1. Wandering around the mud hills. Like many places they're best around sunrise and sunset. They're also really neat in the middle of the night (or at 7:30, it gets dark early in winter).
2. The views from the Wind Caves trail. The wind caves themselves are also pretty neat.
3. The drive through Split Mountain. 90% of it is really enjoyable and scenic. The road is different every time, but typically there are a few spots where someone gets out of the truck and we either proceed very cautiously over some minor obstacle or back up and take a different route.
4. Solitude. Nobody else here on a Monday night/ Tuesday morning. On Saturday nights there have been only a few other groups.
5. The Slot. While it's not in the Split Mountain area, it's on the way there and back, and it's worth the short drive and short hike to check it out.
There are several options for camping in Anza Borrego. There are regular campgrounds with numbered campsites, bathrooms and maybe even running water (can't say for sure since I've never stayed at one). Some of these sites can be reserved months in advance. There are also a number of "primitive" camp sites which are free, first come first served, and have a pit toilet. The final option is backcountry camping where you're allowed to set up camp pretty much anywhere near a dirt road. I can't recite the exact rules from memory, but follow the same rules I follow when backpacking - try to find a previously used area to set up camp, don't destroy things and don't leave crap behind (we always leave with more trash than we came with). Fish Creek Wash is one of these backcountry areas.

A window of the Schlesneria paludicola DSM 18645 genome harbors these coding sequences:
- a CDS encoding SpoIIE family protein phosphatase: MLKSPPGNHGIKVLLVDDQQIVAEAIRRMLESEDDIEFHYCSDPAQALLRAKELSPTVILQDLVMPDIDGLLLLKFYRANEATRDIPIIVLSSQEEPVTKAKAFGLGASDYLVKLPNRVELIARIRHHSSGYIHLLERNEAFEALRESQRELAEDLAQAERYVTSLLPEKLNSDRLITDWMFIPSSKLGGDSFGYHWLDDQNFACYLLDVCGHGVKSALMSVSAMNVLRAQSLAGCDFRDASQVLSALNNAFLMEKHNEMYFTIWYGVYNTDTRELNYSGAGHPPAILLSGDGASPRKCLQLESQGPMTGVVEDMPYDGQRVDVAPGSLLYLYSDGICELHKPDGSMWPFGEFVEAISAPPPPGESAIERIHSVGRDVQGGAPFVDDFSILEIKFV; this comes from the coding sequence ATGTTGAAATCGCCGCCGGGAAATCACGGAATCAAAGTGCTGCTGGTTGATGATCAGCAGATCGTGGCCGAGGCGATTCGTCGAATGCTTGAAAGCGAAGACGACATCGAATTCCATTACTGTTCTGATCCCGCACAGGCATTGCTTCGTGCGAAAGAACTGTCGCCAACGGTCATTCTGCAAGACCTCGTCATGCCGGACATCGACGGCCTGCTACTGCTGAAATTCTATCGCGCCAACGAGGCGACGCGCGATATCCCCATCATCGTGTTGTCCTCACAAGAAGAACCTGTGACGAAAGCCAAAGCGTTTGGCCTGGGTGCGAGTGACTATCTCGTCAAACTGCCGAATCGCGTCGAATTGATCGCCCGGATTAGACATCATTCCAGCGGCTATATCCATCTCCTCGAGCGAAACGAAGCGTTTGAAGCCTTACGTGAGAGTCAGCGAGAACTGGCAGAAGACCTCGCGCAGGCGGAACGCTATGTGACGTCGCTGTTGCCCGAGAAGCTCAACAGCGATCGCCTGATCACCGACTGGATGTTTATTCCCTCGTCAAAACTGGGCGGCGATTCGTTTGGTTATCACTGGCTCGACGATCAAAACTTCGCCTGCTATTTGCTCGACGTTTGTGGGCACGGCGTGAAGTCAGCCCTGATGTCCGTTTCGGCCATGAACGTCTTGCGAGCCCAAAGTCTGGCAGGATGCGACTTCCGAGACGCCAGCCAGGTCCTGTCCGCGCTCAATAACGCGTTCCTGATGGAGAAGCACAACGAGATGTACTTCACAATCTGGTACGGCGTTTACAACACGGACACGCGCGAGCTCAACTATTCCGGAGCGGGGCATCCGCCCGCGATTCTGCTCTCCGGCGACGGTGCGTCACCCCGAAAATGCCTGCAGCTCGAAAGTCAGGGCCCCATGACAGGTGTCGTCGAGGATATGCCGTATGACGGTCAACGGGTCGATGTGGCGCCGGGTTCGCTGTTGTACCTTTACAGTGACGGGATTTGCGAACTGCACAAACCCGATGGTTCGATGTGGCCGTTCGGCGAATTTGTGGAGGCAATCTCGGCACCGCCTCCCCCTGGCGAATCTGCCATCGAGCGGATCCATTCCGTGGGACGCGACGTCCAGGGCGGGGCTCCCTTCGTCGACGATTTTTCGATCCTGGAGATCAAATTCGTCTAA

For those of us coming from "North County", it's Highway 78 East, a right turn on paved Split Mountain Road in Ocotillo Wells, then another right turn into Fish Creek Wash. Most people camp in the wide wash after passing through Split Mountain (near the Wind Caves trail) - it's only a few miles from the paved road, but feels longer for those of us not super experienced/comfortable with "soft roading".
Out here I've seen Wranglers, Cherokees, Tacomas (2wd and 4wd), 4runners, a Durango, a Forester, a Crosstrek and wait for it... a Ford Festiva. I suppose the short wheelbase is helpful. I've driven here in 2wd and 4wd vehicles and in my experience 4wd is not needed. I think ground clearance is needed, but I hate the idea of a large rock scraping the undercarriage of the truck when I'm 5 miles back a dirt road with no cel service. I think all terrain tires are great insurance against punctures but the Festiva, Subarus and even our Tacoma have regular highway tires (they're too new to get rid of, but they do make me nervous).
Every one of these cars has a driver, with varying dirt road driving experience, varying level of risk they're willing to accept and varying common sense. A capable vehicle doesn't magically get you from point A to point B no matter what's in between.